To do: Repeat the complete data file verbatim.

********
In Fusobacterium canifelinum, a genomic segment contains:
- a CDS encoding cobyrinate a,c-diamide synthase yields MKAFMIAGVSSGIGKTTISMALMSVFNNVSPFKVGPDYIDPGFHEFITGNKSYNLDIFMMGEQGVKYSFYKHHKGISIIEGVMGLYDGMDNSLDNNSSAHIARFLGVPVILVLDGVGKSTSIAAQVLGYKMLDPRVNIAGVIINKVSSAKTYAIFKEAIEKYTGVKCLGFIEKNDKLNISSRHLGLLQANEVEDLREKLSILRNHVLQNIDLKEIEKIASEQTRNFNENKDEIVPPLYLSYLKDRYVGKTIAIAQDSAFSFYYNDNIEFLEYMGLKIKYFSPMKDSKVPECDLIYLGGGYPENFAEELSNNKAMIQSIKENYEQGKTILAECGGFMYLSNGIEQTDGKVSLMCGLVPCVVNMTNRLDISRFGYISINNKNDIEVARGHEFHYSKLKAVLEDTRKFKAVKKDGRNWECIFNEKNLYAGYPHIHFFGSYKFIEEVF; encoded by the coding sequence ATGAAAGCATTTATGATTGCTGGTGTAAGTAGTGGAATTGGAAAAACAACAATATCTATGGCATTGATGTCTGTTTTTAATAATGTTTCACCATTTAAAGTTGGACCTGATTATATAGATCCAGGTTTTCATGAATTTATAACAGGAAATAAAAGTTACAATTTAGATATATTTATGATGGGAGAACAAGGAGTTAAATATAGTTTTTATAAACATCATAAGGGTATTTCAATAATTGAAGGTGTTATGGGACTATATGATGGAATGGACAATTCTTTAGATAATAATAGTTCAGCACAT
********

In Fusobacterium canifelinum, a genomic segment contains:
- a CDS encoding cobyrinate a,c-diamide synthase yields MKAFMIAGVSSGIGKTTISMALMSVFNNVSPFKVGPDYIDPGFHEFITGNKSYNLDIFMMGEQGVKYSFYKHHKGISIIEGVMGLYDGMDNSLDNNSSAHIARFLGVPVILVLDGVGKSTSIAAQVLGYKMLDPRVNIAGVIINKVSSAKTYAIFKEAIEKYTGVKCLGFIEKNDKLNISSRHLGLLQANEVEDLREKLSILRNHVLQNIDLKEIEKIASEQTRNFNENKDEIVPPLYLSYLKDRYVGKTIAIAQDSAFSFYYNDNIEFLEYMGLKIKYFSPMKDSKVPECDLIYLGGGYPENFAEELSNNKAMIQSIKENYEQGKTILAECGGFMYLSNGIEQTDGKVSLMCGLVPCVVNMTNRLDISRFGYISINNKNDIEVARGHEFHYSKLKAVLEDTRKFKAVKKDGRNWECIFNEKNLYAGYPHIHFFGSYKFIEEVF; encoded by the coding sequence ATGAAAGCATTTATGATTGCTGGTGTAAGTAGTGGAATTGGAAAAACAACAATATCTATGGCATTGATGTCTGTTTTTAATAATGTTTCACCATTTAAAGTTGGACCTGATTATATAGATCCAGGTTTTCATGAATTTATAACAGGAAATAAAAGTTACAATTTAGATATATTTATGATGGGAGAACAAGGAGTTAAATATAGTTTTTATAAACATCATAAGGGTATTTCAATAATTGAAGGTGTTATGGGACTATATGATGGAATGGACAATTCTTTAGATAATAATAGTTCAGCACAT